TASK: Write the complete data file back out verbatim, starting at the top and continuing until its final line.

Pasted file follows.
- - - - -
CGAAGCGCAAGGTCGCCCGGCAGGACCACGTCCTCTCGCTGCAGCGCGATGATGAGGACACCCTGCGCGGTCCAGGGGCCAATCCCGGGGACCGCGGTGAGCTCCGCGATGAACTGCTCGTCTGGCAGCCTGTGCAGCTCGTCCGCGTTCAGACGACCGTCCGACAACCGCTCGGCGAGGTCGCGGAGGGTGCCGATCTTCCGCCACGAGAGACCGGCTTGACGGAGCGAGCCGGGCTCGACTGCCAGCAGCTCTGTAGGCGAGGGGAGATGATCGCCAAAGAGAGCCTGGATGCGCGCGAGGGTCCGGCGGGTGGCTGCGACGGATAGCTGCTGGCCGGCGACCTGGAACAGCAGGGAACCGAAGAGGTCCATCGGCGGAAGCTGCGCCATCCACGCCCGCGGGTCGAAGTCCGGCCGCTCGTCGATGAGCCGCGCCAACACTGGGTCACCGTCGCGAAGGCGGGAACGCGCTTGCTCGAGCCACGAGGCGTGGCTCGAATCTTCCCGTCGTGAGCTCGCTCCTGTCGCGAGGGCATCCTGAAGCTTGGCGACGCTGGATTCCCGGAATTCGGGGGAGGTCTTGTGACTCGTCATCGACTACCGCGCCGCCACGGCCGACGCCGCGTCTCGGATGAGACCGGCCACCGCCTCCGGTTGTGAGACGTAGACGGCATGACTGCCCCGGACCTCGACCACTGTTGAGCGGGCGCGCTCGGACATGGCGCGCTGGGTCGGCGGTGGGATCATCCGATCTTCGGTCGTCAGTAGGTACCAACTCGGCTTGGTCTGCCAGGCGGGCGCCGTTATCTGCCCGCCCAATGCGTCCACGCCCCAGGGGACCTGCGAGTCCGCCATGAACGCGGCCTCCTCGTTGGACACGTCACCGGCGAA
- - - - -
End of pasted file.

CGAAGCGCAAGGTCGCCCGGCAGGACCACGTCCTCTCGCTGCAGCGCGATGATGAGGACACCCTGCGCGGTCCAGGGGCCAATCCCGGGGACCGCGGTGAGCTCCGCGATGAACTGCTCGTCTGGCAGCCTGTGCAGCTCGTCCGCGTTCAGACGACCGTCCGACAACCGCTCGGCGAGGTCGCGGAGGGTGCCGATCTTCCGCCACGAGAGACCGGCTTGACGGAGCGAGCCGGGCTCGACTGCCAGCAGCTCTGTAGGCGAGGGGAGATGATCGCCAAAGAGAGCCTGGATGCGCGCGAGGGTCCGGCGGGTGGCTGCGACGGATAGCTGCTGGCCGGCGACCTGGAACAGCAGGGAACCGAAGAGGTCCATCGGCGGAAGCTGCGCCATCCACGCCCGCGGGTCGAAGTCCGGCCGCTCGTCGATGAGCCGCGCCAACACTGGGTCACCGTCGCGAAGGCGGGAACGCGCTTGCTCGAGCCACGAGGCGTGGCTCGAATCTTCCCGTCGTGAGCTCGCTCCTGTCGCGAGGGCATCCTGAAGCTTGGCGACGCTGGATTCCCGGAATTCGGGGGAGGTCTTGTGACTCGTCATCGACTACCGCGCCGCCACGGCCGACGCCGCGTCTCGGATGAGACCGGCCACCGCCTCCGGTTGTGAGACGTAGACGGCATGACTGCCCCGGACCTCGACCACTGTTGAGCGGGCGCGCTCGGACATGGCGCGCTGGGTCGGCGGTGGGATCATCCGATCTTCGGTCGTCAGTAGGTACCAACTCGGCTTGGTCTGCCAGGCGGGCGCCGTTATCTGCCCGCCCAATGCGTCCACGCCCCAGGGGACCTGCGAGTCCGCCATGAACGCGGCCTCCTCGTTGGACACGTCACCGGCGAA